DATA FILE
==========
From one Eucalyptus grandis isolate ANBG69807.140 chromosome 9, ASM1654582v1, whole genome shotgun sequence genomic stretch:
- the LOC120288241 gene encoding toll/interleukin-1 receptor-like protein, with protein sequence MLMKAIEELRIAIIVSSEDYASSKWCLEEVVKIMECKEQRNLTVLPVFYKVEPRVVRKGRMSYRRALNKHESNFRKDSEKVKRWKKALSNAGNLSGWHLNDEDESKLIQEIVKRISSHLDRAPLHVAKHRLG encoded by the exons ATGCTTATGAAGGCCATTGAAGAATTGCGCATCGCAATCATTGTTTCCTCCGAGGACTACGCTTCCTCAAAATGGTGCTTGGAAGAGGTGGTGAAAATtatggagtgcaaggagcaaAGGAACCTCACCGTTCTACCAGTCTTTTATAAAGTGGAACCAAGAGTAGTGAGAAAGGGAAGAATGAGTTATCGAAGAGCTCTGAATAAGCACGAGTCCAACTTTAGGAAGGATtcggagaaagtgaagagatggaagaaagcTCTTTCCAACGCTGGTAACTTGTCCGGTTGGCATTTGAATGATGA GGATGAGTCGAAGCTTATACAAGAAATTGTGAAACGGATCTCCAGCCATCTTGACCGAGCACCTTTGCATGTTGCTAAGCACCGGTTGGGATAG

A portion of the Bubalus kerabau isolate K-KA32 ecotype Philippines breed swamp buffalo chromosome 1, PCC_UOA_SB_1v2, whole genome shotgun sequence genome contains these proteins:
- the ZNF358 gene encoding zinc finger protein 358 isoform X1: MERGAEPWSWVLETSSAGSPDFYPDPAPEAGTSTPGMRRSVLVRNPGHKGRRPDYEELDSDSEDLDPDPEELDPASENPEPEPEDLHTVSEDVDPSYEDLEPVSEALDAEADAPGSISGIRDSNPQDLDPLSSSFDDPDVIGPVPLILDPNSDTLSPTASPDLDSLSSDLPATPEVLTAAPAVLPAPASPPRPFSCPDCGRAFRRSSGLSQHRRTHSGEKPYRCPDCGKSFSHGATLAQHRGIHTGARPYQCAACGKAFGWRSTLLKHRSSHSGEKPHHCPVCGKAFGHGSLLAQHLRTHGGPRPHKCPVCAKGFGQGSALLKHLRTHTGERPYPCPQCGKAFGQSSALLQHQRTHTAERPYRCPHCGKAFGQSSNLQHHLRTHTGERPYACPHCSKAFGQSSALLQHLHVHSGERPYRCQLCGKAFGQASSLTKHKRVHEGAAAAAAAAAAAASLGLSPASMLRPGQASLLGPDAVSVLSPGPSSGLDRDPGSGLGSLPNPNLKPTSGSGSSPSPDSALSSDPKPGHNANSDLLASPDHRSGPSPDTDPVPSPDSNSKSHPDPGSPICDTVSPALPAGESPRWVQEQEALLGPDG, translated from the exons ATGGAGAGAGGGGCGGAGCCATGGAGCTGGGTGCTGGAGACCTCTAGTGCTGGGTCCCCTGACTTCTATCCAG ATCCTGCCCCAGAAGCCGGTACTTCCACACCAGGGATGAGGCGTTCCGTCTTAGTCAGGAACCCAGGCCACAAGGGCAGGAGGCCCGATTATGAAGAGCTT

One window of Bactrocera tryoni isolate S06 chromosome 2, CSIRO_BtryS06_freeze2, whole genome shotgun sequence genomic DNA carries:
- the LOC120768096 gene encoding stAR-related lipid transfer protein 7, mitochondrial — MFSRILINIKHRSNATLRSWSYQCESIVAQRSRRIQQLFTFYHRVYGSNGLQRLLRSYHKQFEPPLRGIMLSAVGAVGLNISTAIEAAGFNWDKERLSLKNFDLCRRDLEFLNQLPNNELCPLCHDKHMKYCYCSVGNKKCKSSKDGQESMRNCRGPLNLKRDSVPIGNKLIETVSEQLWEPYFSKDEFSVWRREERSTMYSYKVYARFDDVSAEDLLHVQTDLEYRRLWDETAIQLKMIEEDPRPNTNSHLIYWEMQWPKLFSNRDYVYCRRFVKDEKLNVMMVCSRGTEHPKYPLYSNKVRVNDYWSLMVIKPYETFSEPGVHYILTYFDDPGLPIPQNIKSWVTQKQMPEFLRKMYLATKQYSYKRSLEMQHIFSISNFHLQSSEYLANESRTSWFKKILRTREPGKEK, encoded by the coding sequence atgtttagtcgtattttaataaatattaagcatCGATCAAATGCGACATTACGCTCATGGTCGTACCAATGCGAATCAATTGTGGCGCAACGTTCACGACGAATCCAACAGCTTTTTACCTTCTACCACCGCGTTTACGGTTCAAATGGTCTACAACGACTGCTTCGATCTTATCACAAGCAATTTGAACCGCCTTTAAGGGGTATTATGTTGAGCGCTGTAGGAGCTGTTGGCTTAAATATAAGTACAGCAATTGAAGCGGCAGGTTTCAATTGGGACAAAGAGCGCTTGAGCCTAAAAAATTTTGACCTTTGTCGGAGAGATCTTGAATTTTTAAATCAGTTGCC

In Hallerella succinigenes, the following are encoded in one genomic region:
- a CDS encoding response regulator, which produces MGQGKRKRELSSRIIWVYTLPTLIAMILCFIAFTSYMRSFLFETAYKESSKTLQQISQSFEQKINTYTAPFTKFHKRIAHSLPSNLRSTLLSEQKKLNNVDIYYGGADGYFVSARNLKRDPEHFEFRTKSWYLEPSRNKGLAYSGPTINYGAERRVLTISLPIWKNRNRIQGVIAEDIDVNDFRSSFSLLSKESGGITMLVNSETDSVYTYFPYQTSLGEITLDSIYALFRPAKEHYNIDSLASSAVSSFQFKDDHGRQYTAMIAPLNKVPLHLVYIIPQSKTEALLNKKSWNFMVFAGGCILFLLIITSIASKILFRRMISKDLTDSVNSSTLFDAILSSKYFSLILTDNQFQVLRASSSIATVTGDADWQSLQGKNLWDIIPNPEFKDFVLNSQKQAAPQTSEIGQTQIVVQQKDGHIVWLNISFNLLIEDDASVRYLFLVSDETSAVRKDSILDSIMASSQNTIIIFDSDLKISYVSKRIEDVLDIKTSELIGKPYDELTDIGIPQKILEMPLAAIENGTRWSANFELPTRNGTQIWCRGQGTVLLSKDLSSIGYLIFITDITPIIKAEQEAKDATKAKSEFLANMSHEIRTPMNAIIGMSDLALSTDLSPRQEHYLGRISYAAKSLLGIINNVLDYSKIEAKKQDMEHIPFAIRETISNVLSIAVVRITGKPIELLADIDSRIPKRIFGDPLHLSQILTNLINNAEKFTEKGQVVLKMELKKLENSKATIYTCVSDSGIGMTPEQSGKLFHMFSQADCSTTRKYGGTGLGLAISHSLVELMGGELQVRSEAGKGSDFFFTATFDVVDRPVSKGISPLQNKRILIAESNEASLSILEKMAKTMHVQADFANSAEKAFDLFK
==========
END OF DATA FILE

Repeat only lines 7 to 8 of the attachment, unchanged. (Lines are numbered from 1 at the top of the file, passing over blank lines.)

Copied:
In Hallerella succinigenes, the following are encoded in one genomic region:
- a CDS encoding response regulator, which produces MGQGKRKRELSSRIIWVYTLPTLIAMILCFIAFTSYMRSFLFETAYKESSKTLQQISQSFEQKINTYTAPFTKFHKRIAHSLPSNLRSTLLSEQKKLNNVDIYYGGADGYFVSARNLKRDPEHFEFRTKSWYLEPSRNKGLAYSGPTINYGAERRVLTISLPIWKNRNRIQGVIAEDIDVNDFRSSFSLLSKESGGITMLVNSETDSVYTYFPYQTSLGEITLDSIYALFRPAKEHYNIDSLASSAVSSFQFKDDHGRQYTAMIAPLNKVPLHLVYIIPQSKTEALLNKKSWNFMVFAGGCILFLLIITSIASKILFRRMISKDLTDSVNSSTLFDAILSSKYFSLILTDNQFQVLRASSSIATVTGDADWQSLQGKNLWDIIPNPEFKDFVLNSQKQAAPQTSEIGQTQIVVQQKDGHIVWLNISFNLLIEDDASVRYLFLVSDETSAVRKDSILDSIMASSQNTIIIFDSDLKISYVSKRIEDVLDIKTSELIGKPYDELTDIGIPQKILEMPLAAIENGTRWSANFELPTRNGTQIWCRGQGTVLLSKDLSSIGYLIFITDITPIIKAEQEAKDATKAKSEFLANMSHEIRTPMNAIIGMSDLALSTDLSPRQEHYLGRISYAAKSLLGIINNVLDYSKIEAKKQDMEHIPFAIRETISNVLSIAVVRITGKPIELLADIDSRIPKRIFGDPLHLSQILTNLINNAEKFTEKGQVVLKMELKKLENSKATIYTCVSDSGIGMTPEQSGKLFHMFSQADCSTTRKYGGTGLGLAISHSLVELMGGELQVRSEAGKGSDFFFTATFDVVDRPVSKGISPLQNKRILIAESNEASLSILEKMAKTMHVQADFANSAEKAFDLFK